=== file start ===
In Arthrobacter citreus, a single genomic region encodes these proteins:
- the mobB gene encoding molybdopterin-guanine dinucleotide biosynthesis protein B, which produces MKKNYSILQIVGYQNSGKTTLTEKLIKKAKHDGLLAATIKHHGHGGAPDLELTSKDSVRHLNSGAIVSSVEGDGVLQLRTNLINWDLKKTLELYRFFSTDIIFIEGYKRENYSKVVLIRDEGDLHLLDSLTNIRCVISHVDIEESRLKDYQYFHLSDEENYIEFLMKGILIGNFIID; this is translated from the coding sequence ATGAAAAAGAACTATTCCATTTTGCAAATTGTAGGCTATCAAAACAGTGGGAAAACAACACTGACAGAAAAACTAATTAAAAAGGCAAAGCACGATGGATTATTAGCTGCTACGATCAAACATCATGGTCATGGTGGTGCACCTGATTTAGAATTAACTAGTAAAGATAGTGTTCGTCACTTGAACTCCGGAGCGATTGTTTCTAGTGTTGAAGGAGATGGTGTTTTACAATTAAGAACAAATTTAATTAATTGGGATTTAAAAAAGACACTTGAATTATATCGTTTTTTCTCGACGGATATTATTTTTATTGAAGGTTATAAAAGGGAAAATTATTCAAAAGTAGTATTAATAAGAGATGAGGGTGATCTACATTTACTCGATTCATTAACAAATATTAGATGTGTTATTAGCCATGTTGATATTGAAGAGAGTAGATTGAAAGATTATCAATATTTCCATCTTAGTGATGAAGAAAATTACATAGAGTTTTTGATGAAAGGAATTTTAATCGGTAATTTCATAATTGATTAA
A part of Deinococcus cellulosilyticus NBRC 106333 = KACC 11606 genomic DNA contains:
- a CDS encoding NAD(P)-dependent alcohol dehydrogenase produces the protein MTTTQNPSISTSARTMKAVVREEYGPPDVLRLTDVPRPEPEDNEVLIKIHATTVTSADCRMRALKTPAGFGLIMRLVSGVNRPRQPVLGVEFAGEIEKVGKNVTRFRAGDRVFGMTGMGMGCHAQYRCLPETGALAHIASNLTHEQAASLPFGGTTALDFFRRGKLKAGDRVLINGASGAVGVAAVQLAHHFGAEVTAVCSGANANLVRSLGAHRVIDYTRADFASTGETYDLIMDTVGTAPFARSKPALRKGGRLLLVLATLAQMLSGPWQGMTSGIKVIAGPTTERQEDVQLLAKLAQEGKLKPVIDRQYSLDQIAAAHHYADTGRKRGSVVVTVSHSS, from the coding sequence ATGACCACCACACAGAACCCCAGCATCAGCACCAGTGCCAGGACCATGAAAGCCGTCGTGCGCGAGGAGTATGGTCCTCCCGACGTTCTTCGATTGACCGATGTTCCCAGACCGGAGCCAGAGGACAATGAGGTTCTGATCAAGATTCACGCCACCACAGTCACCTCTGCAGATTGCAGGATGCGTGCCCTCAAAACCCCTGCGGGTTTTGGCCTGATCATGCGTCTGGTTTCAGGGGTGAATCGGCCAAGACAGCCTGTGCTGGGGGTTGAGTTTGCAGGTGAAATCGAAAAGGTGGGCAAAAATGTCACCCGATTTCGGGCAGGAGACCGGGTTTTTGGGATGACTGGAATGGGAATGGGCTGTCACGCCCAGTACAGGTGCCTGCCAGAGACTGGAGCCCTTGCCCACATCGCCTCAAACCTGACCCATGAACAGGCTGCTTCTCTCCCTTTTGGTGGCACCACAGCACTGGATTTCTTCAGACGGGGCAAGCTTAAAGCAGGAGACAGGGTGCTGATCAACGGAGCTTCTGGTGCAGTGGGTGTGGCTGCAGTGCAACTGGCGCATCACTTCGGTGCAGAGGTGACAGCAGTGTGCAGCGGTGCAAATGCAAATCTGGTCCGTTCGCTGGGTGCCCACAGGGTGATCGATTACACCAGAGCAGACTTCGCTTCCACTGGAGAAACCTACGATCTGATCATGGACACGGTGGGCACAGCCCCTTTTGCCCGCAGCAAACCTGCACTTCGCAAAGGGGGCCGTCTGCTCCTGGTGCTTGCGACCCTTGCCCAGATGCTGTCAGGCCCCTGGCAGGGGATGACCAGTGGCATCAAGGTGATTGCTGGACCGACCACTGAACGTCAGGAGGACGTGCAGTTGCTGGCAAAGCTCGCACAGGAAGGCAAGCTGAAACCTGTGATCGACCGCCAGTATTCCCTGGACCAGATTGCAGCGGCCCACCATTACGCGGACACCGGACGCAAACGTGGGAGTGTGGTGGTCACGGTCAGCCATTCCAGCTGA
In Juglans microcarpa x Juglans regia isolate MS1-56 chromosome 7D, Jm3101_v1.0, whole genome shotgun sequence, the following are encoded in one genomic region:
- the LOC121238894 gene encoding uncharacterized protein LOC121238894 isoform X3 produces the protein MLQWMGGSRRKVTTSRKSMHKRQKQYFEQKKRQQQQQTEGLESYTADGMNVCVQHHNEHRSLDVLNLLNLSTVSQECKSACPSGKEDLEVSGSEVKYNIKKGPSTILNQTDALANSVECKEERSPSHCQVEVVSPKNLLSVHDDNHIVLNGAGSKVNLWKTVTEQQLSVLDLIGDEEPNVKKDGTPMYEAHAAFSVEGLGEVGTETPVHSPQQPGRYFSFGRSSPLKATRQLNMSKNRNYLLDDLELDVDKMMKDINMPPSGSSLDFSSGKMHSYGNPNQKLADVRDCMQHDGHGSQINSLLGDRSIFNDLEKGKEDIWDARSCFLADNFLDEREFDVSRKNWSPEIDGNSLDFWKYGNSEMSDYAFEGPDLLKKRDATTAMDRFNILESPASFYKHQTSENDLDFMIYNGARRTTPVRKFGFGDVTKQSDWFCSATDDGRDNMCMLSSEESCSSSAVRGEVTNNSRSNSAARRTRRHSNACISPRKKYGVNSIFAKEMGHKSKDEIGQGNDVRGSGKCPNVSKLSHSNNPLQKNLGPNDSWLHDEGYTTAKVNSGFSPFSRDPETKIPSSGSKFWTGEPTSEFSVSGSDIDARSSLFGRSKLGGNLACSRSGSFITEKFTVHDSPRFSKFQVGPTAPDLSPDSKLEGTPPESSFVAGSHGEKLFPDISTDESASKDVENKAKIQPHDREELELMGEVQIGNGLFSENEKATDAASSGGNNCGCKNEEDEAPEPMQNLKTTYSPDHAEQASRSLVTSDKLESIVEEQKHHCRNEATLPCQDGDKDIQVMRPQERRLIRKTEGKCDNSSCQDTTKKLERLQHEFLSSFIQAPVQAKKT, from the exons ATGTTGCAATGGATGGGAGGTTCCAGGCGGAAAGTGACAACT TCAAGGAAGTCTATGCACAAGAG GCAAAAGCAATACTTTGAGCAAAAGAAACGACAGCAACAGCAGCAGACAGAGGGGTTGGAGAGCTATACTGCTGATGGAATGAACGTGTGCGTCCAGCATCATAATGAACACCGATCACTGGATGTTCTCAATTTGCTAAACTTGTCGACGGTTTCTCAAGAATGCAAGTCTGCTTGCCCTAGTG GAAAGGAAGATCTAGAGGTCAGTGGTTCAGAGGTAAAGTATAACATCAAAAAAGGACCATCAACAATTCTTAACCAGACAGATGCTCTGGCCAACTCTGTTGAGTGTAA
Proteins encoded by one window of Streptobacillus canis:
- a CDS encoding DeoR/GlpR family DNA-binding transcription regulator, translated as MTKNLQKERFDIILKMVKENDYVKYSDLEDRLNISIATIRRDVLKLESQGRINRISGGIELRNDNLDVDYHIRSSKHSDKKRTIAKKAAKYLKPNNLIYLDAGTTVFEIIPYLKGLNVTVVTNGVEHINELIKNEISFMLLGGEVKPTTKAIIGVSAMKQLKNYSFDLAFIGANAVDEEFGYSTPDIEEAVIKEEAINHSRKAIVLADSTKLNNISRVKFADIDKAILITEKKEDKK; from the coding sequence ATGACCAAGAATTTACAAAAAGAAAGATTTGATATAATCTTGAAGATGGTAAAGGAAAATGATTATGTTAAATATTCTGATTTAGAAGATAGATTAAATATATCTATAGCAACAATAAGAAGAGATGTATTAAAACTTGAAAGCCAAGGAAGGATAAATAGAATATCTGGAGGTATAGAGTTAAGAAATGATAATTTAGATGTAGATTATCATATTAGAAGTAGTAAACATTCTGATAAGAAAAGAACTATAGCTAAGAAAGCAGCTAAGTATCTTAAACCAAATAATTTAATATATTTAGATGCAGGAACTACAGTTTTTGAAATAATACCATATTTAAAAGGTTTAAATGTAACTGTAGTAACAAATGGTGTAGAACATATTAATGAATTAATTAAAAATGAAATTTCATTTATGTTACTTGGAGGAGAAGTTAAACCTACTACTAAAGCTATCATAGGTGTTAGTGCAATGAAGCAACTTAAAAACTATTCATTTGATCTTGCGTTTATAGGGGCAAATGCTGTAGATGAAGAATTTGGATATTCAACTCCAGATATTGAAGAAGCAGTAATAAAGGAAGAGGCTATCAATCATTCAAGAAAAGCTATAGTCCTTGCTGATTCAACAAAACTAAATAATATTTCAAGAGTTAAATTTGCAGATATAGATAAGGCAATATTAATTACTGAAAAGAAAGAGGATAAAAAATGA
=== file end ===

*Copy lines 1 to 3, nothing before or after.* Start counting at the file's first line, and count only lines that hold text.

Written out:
In Arthrobacter citreus, a single genomic region encodes these proteins:
- the mobB gene encoding molybdopterin-guanine dinucleotide biosynthesis protein B, which produces MKKNYSILQIVGYQNSGKTTLTEKLIKKAKHDGLLAATIKHHGHGGAPDLELTSKDSVRHLNSGAIVSSVEGDGVLQLRTNLINWDLKKTLELYRFFSTDIIFIEGYKRENYSKVVLIRDEGDLHLLDSLTNIRCVISHVDIEESRLKDYQYFHLSDEENYIEFLMKGILIGNFIID; this is translated from the coding sequence ATGAAAAAGAACTATTCCATTTTGCAAATTGTAGGCTATCAAAACAGTGGGAAAACAACACTGACAGAAAAACTAATTAAAAAGGCAAAGCACGATGGATTATTAGCTGCTACGATCAAACATCATGGTCATGGTGGTGCACCTGATTTAGAATTAACTAGTAAAGATAGTGTTCGTCACTTGAACTCCGGAGCGATTGTTTCTAGTGTTGAAGGAGATGGTGTTTTACAATTAAGAACAAATTTAATTAATTGGGATTTAAAAAAGACACTTGAATTATATCGTTTTTTCTCGACGGATATTATTTTTATTGAAGGTTATAAAAGGGAAAATTATTCAAAAGTAGTATTAATAAGAGATGAGGGTGATCTACATTTACTCGATTCATTAACAAATATTAGATGTGTTATTAGCCATGTTGATATTGAAGAGAGTAGATTGAAAGATTATCAATATTTCCATCTTAGTGATGAAGAAAATTACATAGAGTTTTTGATGAAAGGAATTTTAATCGGTAATTTCATAATTGATTAA
A part of Deinococcus cellulosilyticus NBRC 106333 = KACC 11606 genomic DNA contains: